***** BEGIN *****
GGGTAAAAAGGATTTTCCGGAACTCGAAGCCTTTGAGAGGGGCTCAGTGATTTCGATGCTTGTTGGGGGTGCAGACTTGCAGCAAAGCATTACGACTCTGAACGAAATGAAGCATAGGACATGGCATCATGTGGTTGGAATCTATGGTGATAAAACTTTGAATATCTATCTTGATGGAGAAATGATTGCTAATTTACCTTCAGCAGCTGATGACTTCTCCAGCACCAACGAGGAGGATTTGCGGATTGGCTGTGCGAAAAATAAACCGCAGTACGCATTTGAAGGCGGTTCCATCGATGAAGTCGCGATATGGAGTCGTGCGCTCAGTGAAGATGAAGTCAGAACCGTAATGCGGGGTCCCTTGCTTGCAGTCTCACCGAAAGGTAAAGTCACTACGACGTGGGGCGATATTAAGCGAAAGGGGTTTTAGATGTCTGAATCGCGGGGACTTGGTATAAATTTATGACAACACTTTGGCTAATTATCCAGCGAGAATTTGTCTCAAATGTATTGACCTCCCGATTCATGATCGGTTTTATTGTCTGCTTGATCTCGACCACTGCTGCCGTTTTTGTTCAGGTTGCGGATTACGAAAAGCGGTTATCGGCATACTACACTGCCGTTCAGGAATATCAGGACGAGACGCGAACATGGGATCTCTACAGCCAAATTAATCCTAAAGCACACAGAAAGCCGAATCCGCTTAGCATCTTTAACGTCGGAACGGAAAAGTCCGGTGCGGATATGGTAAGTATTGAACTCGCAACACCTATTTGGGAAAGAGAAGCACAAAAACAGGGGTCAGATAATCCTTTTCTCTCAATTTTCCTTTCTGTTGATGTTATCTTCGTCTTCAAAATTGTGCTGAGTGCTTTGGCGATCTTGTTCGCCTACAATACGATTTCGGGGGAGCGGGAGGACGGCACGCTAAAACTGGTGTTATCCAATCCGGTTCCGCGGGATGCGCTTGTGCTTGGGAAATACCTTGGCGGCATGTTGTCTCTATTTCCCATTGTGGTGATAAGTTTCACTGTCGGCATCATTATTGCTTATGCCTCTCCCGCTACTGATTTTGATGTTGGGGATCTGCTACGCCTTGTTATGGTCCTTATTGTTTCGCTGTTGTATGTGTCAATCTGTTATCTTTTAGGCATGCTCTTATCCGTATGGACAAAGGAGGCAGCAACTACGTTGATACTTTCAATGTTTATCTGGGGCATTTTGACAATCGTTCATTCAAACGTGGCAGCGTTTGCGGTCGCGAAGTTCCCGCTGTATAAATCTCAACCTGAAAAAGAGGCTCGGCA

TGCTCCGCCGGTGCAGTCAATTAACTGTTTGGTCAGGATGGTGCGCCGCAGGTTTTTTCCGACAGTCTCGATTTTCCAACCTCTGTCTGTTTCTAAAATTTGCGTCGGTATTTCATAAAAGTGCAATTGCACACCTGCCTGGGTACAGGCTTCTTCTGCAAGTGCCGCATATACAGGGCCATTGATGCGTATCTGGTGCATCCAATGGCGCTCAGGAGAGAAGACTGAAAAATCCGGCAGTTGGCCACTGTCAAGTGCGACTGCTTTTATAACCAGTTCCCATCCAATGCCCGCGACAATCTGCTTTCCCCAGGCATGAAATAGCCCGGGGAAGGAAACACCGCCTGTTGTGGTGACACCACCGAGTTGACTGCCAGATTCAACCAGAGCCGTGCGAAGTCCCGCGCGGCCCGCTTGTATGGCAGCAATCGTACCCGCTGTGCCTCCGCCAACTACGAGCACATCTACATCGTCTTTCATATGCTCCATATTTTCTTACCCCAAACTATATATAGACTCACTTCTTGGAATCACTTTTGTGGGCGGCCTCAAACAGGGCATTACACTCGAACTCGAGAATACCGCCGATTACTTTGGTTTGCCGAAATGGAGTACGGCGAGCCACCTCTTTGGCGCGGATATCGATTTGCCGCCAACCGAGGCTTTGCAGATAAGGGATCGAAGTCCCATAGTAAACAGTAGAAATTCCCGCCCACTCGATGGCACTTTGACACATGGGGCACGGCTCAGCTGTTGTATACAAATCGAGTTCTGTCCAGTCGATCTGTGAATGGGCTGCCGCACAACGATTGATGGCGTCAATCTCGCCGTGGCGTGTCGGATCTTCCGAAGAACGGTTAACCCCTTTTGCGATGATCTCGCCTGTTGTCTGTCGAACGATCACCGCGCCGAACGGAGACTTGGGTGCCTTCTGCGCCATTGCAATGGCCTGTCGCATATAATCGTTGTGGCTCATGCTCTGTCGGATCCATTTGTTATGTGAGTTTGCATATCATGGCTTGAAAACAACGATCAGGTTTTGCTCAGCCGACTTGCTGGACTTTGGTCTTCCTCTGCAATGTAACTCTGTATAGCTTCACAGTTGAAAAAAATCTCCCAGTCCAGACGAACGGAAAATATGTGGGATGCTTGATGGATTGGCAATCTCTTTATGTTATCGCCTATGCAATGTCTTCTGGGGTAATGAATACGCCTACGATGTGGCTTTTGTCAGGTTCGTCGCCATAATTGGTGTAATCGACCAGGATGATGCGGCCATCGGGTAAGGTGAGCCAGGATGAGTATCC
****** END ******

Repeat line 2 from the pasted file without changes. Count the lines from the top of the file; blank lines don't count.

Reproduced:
TGCTCCGCCGGTGCAGTCAATTAACTGTTTGGTCAGGATGGTGCGCCGCAGGTTTTTTCCGACAGTCTCGATTTTCCAACCTCTGTCTGTTTCTAAAATTTGCGTCGGTATTTCATAAAAGTGCAATTGCACACCTGCCTGGGTACAGGCTTCTTCTGCAAGTGCCGCATATACAGGGCCATTGATGCGTATCTGGTGCATCCAATGGCGCTCAGGAGAGAAGACTGAAAAATCCGGCAGTTGGCCACTGTCAAGTGCGACTGCTTTTATAACCAGTTCCCATCCAATGCCCGCGACAATCTGCTTTCCCCAGGCATGAAATAGCCCGGGGAAGGAAACACCGCCTGTTGTGGTGACACCACCGAGTTGACTGCCAGATTCAACCAGAGCCGTGCGAAGTCCCGCGCGGCCCGCTTGTATGGCAGCAATCGTACCCGCTGTGCCTCCGCCAACTACGAGCACATCTACATCGTCTTTCATATGCTCCATATTTTCTTACCCCAAACTATATATAGACTCACTTCTTGGAATCACTTTTGTGGGCGGCCTCAAACAGGGCATTACACTCGAACTCGAGAATACCGCCGATTACTTTGGTTTGCCGAAATGGAGTACGGCGAGCCACCTCTTTGGCGCGGATATCGATTTGCCGCCAACCGAGGCTTTGCAGATAAGGGATCGAAGTCCCATAGTAAACAGTAGAAATTCCCGCCCACTCGATGGCACTTTGACACATGGGGCACGGCTCAGCTGTTGTATACAAATCGAGTTCTGTCCAGTCGATCTGTGAATGGGCTGCCGCACAACGATTGATGGCGTCAATCTCGCCGTGGCGTGTCGGATCTTCCGAAGAACGGTTAACCCCTTTTGCGATGATCTCGCCTGTTGTCTGTCGAACGATCACCGCGCCGAACGGAGACTTGGGTGCCTTCTGCGCCATTGCAATGGCCTGTCGCATATAATCGTTGTGGCTCATGCTCTGTCGGATCCATTTGTTATGTGAGTTTGCATATCATGGCTTGAAAACAACGATCAGGTTTTGCTCAGCCGACTTGCTGGACTTTGGTCTTCCTCTGCAATGTAACTCTGTATAGCTTCACAGTTGAAAAAAATCTCCCAGTCCAGACGAACGGAAAATATGTGGGATGCTTGATGGATTGGCAATCTCTTTATGTTATCGCCTATGCAATGTCTTCTGGGGTAATGAATACGCCTACGATGTGGCTTTTGTCAGGTTCGTCGCCATAATTGGTGTAATCGACCAGGATGATGCGGCCATCGGGTAAGGTGAGCCAGGATGAGTATCC